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vim ssh

Serhat Teker
Uomo Universale | Software Engineer | Entrepreneur | builds systems | py:js:go |
Originally published at tech.serhatteker.com on ・1 min read

If you want to edit files on a remote server with your current lovely vim configs there are 2 options:

One is to copy your .vimrc to all servers. Which is not efficent and denying one of the main software development principle - DRY (Don't Repeat Yourself).

Another one is instead of bringing .vimrcto each server you need to work on, edit the remote files from your local vim:

Start vim like this:

$ vim scp://remoteuser@host//path/to/file/file.extension

If you have already a vim session:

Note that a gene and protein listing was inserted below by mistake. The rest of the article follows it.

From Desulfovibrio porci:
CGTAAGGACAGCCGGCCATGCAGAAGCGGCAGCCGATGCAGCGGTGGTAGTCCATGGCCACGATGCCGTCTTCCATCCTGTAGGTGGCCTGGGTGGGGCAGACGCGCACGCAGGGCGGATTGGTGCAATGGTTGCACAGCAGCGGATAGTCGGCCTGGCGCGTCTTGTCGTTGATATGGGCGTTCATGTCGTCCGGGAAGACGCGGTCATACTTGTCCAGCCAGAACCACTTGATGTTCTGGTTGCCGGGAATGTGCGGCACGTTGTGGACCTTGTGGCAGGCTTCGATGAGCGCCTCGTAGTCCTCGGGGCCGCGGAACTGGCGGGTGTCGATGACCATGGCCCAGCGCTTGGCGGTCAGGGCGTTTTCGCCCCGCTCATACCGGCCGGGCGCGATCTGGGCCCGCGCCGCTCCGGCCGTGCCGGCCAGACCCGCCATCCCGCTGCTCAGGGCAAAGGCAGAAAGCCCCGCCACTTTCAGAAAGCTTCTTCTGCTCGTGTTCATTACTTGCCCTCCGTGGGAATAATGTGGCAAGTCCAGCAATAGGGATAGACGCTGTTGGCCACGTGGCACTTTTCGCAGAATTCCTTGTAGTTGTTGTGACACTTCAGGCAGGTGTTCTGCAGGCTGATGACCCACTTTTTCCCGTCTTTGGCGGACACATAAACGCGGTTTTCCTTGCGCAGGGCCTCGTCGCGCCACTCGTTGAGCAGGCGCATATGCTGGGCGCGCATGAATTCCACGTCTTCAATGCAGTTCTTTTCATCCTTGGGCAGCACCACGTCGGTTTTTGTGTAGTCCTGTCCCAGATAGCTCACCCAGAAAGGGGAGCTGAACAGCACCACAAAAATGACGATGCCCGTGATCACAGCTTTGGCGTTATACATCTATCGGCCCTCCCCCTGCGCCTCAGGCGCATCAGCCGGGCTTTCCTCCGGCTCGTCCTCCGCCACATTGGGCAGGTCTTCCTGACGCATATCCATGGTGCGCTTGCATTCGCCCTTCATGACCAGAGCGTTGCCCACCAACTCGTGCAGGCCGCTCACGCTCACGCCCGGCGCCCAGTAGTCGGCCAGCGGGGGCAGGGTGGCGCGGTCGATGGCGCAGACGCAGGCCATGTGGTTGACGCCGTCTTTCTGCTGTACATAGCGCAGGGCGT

:e scp://remoteuser@host//path/to/file/file.extension
  • remoteuser is the user name on the remote server
  • host is the remote server name/ip

This opens the file seamingly in place (it actually copies the file locally), and when you save, it sends the edited file back to the server for you.

It asks for an ssh password, but this can be streamlined via ssh keys.

The only drawback of this method is that you don't get path/file competion as you would when working directly on the machine which is not a big deal beside advantages.

All done.

Discussion (1)

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konstantin profile image
Konstantin

IMHO there is also github.com/libfuse/sshfs

Just mount remote folder locally and let system handle the file changes